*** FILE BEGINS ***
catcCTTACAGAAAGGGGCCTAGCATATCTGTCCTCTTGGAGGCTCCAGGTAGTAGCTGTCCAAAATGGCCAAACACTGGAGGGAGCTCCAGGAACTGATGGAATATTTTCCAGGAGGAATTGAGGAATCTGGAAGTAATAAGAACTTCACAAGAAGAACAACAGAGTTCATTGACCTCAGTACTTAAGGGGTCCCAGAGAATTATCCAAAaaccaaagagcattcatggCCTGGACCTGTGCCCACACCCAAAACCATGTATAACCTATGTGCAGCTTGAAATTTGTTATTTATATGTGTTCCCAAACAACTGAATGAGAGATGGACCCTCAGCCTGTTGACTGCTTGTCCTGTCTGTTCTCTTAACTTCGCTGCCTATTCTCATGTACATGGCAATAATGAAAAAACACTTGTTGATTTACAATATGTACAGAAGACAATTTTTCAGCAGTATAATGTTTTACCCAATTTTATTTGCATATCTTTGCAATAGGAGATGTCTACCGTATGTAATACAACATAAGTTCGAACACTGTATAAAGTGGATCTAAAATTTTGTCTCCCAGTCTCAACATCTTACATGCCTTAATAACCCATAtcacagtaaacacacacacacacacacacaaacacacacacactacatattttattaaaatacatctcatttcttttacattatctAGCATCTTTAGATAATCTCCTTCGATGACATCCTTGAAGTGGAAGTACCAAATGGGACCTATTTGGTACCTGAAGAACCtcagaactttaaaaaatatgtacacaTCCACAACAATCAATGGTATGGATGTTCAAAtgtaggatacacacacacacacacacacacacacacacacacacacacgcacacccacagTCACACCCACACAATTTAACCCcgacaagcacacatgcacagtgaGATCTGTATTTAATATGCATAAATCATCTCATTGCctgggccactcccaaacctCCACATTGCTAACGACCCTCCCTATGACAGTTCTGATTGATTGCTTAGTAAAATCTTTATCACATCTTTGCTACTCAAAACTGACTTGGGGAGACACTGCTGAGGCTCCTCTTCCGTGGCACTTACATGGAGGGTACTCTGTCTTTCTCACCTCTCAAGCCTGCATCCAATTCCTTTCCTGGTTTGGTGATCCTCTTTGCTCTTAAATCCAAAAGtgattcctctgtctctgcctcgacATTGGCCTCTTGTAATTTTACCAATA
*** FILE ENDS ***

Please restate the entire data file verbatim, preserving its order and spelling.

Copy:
catcCTTACAGAAAGGGGCCTAGCATATCTGTCCTCTTGGAGGCTCCAGGTAGTAGCTGTCCAAAATGGCCAAACACTGGAGGGAGCTCCAGGAACTGATGGAATATTTTCCAGGAGGAATTGAGGAATCTGGAAGTAATAAGAACTTCACAAGAAGAACAACAGAGTTCATTGACCTCAGTACTTAAGGGGTCCCAGAGAATTATCCAAAaaccaaagagcattcatggCCTGGACCTGTGCCCACACCCAAAACCATGTATAACCTATGTGCAGCTTGAAATTTGTTATTTATATGTGTTCCCAAACAACTGAATGAGAGATGGACCCTCAGCCTGTTGACTGCTTGTCCTGTCTGTTCTCTTAACTTCGCTGCCTATTCTCATGTACATGGCAATAATGAAAAAACACTTGTTGATTTACAATATGTACAGAAGACAATTTTTCAGCAGTATAATGTTTTACCCAATTTTATTTGCATATCTTTGCAATAGGAGATGTCTACCGTATGTAATACAACATAAGTTCGAACACTGTATAAAGTGGATCTAAAATTTTGTCTCCCAGTCTCAACATCTTACATGCCTTAATAACCCATAtcacagtaaacacacacacacacacacacaaacacacacacactacatattttattaaaatacatctcatttcttttacattatctAGCATCTTTAGATAATCTCCTTCGATGACATCCTTGAAGTGGAAGTACCAAATGGGACCTATTTGGTACCTGAAGAACCtcagaactttaaaaaatatgtacacaTCCACAACAATCAATGGTATGGATGTTCAAAtgtaggatacacacacacacacacacacacacacacacacacacacacgcacacccacagTCACACCCACACAATTTAACCCcgacaagcacacatgcacagtgaGATCTGTATTTAATATGCATAAATCATCTCATTGCctgggccactcccaaacctCCACATTGCTAACGACCCTCCCTATGACAGTTCTGATTGATTGCTTAGTAAAATCTTTATCACATCTTTGCTACTCAAAACTGACTTGGGGAGACACTGCTGAGGCTCCTCTTCCGTGGCACTTACATGGAGGGTACTCTGTCTTTCTCACCTCTCAAGCCTGCATCCAATTCCTTTCCTGGTTTGGTGATCCTCTTTGCTCTTAAATCCAAAAGtgattcctctgtctctgcctcgacATTGGCCTCTTGTAATTTTACCAATA